Tag Archives: employee

Tumbleweed Logo

Tumbleweed Center Relocates Phoenix Headquarters

Tumbleweed Center for Youth Development will expand and relocate its headquarters from Downtown Phoenix to Siete Square II, 3707 N. 7th St. in Midtown, according to Cushman & Wakefield of Arizona, Inc.

Tumbleweed was established in 1972 with a mission to provide a safe space for collaborating with youth and young adults in the community who are vulnerable or experiencing homelessness.  The organization serves more than 3,000 young people each year, ages 12 to 25 years.

“Tumbleweed made a very shrewd decision to expand and relocate its headquarters at this time, locking in to today’s historically low rates.  This allowed us to lower occupancy costs over the long term,” said Paul Andrews of Cushman & Wakefield.  “This strategy cut thousands of dollars in future rent expense that now can be redirected back into the organization’s much needed programs that serve Metro Phoenix’s teenage youth.”

The local non-profit has leased 13,047 square feet at the garden office complex and will locate from 1419 N. 3rd Street in fall of 2013.

Siete Square II is one of four buildings within the larger Siete Square garden office complex.  The Indiana Farm Bureau owns Siete Square II.  Paul Andrews of Cushman & Wakefield of Arizona, Inc. represented Tumbleweed Center for Youth Development in its lease negotiations.

Phil Breidenbach and Lindsey Carlson of Colliers serve as exclusive leasing agents for Siete Square II, representing the Indiana Farm Bureau.

WellsFargoLogo

Wells Fargo Plans 410,000 SF Expansion in Chandler

By Eric Jay Toll, Senior Correspondent for Arizona Builder’s Exchange |

Special to Arizona Commercial Real Estate magazine

 

Wells Fargo unveiled its 410,000-square-foot Chandler campus expansion to a neighborhood meeting in the East Valley September 16. Arizona Builder’s Exchange broke the story Monday night that the bank filed a rezoning application with the city to allow a pair of four-story buildings on the northwest corner of Price and Queen Creek roads in the Price Corridor.

More than 2,500 additional employees will work in the new Wells Fargo buildings, bringing campus employment to more than 5,000 workers.

The bank has selected an architect, but has not named the contractor for the project. A formal announcement with construction schedule is expected shortly. AZBEX reports sources saying the project could cost as much as $90 million.

The building shapes, design and materials are intended to mirror Phase I of the campus. The offices will rise to 64 feet. Three more buildings and parking garages are projected for future phases. The city has not set a hearing date for the zoning. Wells Fargo has not yet announced its construction schedule.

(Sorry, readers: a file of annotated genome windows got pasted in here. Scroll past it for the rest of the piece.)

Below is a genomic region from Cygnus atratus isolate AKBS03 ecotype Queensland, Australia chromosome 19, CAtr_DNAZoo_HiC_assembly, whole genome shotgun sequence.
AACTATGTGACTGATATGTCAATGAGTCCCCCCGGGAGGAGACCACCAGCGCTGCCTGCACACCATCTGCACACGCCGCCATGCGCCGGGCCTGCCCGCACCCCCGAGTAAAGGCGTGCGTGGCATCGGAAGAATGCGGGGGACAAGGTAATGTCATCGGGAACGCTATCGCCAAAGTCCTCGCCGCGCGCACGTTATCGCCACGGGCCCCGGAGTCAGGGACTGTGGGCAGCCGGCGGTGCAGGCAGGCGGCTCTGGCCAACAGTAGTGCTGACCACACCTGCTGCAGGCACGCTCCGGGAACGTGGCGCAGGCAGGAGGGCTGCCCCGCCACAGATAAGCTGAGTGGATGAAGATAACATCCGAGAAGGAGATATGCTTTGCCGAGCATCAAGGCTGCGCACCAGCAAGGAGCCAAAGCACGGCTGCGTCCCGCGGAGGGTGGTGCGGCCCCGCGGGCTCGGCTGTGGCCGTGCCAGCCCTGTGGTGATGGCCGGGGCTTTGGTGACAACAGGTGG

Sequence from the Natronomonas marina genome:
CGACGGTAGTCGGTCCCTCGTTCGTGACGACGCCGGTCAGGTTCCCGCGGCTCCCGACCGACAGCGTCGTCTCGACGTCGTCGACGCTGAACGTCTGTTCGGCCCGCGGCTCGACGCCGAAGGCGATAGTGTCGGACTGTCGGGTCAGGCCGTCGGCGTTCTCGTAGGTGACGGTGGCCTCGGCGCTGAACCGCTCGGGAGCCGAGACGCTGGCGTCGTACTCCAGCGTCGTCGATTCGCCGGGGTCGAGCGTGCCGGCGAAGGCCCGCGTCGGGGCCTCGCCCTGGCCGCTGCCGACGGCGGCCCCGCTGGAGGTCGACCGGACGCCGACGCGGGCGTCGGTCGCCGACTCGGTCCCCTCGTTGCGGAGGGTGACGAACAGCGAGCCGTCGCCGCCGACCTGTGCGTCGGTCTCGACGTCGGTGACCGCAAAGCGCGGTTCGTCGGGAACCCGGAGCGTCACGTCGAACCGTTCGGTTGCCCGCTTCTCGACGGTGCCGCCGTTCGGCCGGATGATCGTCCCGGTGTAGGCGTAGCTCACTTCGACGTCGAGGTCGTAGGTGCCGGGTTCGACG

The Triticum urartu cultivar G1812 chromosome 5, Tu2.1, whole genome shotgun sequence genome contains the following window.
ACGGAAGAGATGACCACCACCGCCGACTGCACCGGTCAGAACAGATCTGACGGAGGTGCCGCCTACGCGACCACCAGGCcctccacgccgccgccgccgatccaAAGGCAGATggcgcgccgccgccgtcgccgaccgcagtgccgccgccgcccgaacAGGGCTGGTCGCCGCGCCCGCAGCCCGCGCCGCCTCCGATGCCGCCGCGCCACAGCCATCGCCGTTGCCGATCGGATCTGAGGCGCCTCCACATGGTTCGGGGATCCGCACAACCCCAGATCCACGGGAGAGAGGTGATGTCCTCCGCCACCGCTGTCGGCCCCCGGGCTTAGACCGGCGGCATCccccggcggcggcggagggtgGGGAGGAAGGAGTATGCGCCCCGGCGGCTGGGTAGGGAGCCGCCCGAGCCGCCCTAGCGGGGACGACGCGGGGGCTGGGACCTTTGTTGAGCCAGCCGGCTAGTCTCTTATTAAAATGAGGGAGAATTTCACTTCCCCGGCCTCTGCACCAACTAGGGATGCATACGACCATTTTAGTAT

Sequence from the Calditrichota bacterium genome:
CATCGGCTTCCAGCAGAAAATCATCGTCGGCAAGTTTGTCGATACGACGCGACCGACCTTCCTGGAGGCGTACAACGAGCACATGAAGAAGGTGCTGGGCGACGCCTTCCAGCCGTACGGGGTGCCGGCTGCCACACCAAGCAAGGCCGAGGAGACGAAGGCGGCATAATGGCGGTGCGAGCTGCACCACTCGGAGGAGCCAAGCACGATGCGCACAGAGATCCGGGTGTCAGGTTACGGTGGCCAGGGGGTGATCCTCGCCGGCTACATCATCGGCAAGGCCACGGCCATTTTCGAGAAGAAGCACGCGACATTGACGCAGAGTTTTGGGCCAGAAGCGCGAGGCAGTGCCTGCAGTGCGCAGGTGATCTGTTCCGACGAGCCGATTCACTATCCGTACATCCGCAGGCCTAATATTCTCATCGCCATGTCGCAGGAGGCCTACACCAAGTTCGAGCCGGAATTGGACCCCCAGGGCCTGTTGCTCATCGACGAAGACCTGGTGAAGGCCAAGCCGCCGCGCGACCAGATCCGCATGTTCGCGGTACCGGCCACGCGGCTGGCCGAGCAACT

Read the original story here.

 

Eric Jay Toll is the senior correspondent for Arizona Builder’s Exchange. His freelance work appears in a number of regional and national publications, including upcoming stories in AZRE and AZ Business.

Dad working from home

Do Men Care About Work-Life Balance?

In a word, yes! When it comes to work and family, men and women are more alike than different, according to a new research study of employees around the world. This finding conflicts with a widely held assumption that male identity is rooted in work, whereas women place a higher priority on personal and family life.

The Global Study on Men and Work-Life Integration (WorldatWork and WFD Consulting 2011) sought to understand how organizations can remove the stereotypes and barriers that prevent men from utilizing work-life offerings, as well as what prevents leaders and managers, who are often men, from supporting the use of work-life options.

Findings include:

Work-life programs are not as effective as they can be because managers still cling to the notion that the “ideal worker” is an employee with few personal commitments. A majority of managers still believe that the most productive employees are those without a lot of personal commitments.

Financial stress is a top work-life issue across country and gender, and the top issue for most. Employees increasingly spend part of their on-the-job time addressing financial concerns. Employers can ease this stress by increasing employee assistance programs, offering financial counseling programs, and being as transparent as possible about the corporate financial situation and job security.

“Working men and women around the world seek the same holy grail: success in both their work and family lives,” said Kathie Lingle, WLCP, executive director of WorldatWork’s Alliance for Work-Life Progress. “The assumption that male identity is rooted in work and not family is a major impediment to the effective integration of employees’ work and family lives.”